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Jobless Need Helping Hand of Congress

September 30, 2002|HARRY HOLZER and WENDELL E. PRIMUS

Workers who lose their jobs typically are eligible for six months of unemployment compensation benefits paid for by their states. Though this usually provides enough time for them to find new jobs, that may not be the case during a recession.

Therefore, Congress usually creates a temporary program during economic downturns that provides additional weeks of federally funded benefits until an economic recovery is clearly underway. Unfortunately, the current program, called Temporary Emergency Unemployment Compensation, or TEUC, has two glaring weaknesses compared with the temporary one Congress created in the last recession: It lasts a much shorter time and provides substantially fewer weeks of benefits.

As a result, many unemployed workers are exhausting their temporary benefits before they find work. Before the year ends, more than 2 million workers will have used up their TEUC benefits, primarily because fewer weeks of benefits are provided than in the previous program.

Congress created the TEUC program in March as part of its economic stimulus package. It expires at the end of the year. In contrast, during the recession of the early 1990s, Congress acted five times to extend the program, compared with the single 9 1/2-month term of the current program should Congress fail to act. A bipartisan group of senators introduced a bill last week to provide additional weeks of benefits and to extend the life of the program.

Allowing the TEUC program to die before the employment picture improves would be a serious mistake. Unemployment is as high now as it was when Congress created the program. And the Congressional Budget Office predicts that unemployment will remain at about this level until the second half of 2003.

Congress' reluctance to extend TEUC may reflect the belief that the current recession is a fairly mild one. Unemployment has been hovering at about 6%, well below the peak of the last recession, and it even fell slightly last month. In addition, until this summer, the economy seemed poised for recovery.

Neither of these arguments now seems very convincing. The current recession is really no milder than the last one. In each case, the unemployment rate rose by about 2 percentage points during the first 18 months of the downturn. Unemployment is lower now than during the last recession only because the rate just before the recession started was much lower than in 1990.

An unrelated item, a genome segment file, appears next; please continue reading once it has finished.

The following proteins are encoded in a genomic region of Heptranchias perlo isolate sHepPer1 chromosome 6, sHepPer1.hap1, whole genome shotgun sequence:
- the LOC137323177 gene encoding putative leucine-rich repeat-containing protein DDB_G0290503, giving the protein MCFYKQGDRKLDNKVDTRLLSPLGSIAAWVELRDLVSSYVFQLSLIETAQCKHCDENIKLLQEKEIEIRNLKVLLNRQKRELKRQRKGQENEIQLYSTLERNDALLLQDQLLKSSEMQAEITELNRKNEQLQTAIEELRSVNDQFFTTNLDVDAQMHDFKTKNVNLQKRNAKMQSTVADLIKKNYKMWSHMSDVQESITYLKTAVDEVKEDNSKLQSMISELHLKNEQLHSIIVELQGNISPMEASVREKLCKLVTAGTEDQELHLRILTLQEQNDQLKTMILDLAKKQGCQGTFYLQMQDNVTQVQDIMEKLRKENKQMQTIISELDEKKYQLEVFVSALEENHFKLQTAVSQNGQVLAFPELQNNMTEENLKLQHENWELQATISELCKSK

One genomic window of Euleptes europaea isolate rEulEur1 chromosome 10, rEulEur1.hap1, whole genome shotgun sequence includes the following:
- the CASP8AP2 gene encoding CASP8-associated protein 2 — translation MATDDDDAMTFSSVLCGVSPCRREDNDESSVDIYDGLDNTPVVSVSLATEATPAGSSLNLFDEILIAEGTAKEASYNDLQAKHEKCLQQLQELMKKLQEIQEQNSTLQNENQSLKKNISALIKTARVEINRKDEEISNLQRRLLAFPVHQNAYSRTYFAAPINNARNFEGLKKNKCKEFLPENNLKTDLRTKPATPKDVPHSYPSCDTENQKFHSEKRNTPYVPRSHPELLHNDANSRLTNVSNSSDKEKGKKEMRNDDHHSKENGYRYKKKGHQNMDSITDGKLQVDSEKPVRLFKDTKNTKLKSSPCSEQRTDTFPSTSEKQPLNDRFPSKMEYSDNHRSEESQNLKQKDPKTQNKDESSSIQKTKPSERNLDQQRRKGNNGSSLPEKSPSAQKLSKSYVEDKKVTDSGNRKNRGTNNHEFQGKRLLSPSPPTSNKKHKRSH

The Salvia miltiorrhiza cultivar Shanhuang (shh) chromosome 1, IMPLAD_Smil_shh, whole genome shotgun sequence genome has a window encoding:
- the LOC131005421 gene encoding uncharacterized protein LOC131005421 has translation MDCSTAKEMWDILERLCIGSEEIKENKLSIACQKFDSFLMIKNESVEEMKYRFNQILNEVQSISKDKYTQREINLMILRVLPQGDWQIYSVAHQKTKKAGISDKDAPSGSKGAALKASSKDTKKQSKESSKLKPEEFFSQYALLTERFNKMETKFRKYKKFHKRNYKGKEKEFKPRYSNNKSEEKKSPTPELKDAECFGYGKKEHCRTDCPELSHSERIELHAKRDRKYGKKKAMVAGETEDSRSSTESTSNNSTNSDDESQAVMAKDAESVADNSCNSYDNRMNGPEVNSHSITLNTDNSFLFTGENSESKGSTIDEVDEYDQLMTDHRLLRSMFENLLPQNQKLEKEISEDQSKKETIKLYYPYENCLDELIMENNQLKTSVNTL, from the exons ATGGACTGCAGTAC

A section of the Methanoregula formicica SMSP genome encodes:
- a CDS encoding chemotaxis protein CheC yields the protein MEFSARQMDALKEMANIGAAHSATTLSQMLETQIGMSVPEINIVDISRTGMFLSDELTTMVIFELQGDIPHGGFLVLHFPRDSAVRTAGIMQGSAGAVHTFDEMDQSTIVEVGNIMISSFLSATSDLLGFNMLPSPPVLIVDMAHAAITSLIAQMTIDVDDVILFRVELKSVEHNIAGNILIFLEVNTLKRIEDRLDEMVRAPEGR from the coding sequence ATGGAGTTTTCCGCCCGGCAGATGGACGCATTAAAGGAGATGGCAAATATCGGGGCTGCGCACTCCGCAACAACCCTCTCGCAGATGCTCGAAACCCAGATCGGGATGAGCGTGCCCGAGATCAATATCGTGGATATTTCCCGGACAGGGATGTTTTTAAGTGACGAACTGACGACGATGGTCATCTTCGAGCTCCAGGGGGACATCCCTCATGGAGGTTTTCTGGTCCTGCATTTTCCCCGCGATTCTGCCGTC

By some measures, this recession appears worse than the last one in about three-quarters of the states. Among workers who qualify for unemployment insurance, unemployment rates have risen more during this recession than during the last one. In addition, workers are spending longer periods of time unemployed and therefore are exhausting regular benefits at greater rates than before.

Further, recovery in employment usually lags behind economic output as employers squeeze extra production out of existing workers before hiring new ones. This seems to be the pattern, as private-sector employment growth has been tepid all year and shows little sign of improving soon. In fact, first-time claims for unemployment benefits have risen.

Congress therefore should extend the TEUC program for an additional six months, as well as increase the number of weeks of benefits, particularly in states with higher unemployment.

Because TEUC is (and would remain) a temporary program, extending it won't create long-term budget problems. In contrast, the permanent tax cuts that have been proposed would have adverse effects for decades. Extending unemployment benefits would help the workers and families who have most been hurt by the recession and would provide additional stimulus to the economy at modest cost.


Harry Holzer is a professor of public policy at Georgetown University. Wendell E. Primus is director of income security at the Center on Budget and Policy Priorities in Washington.

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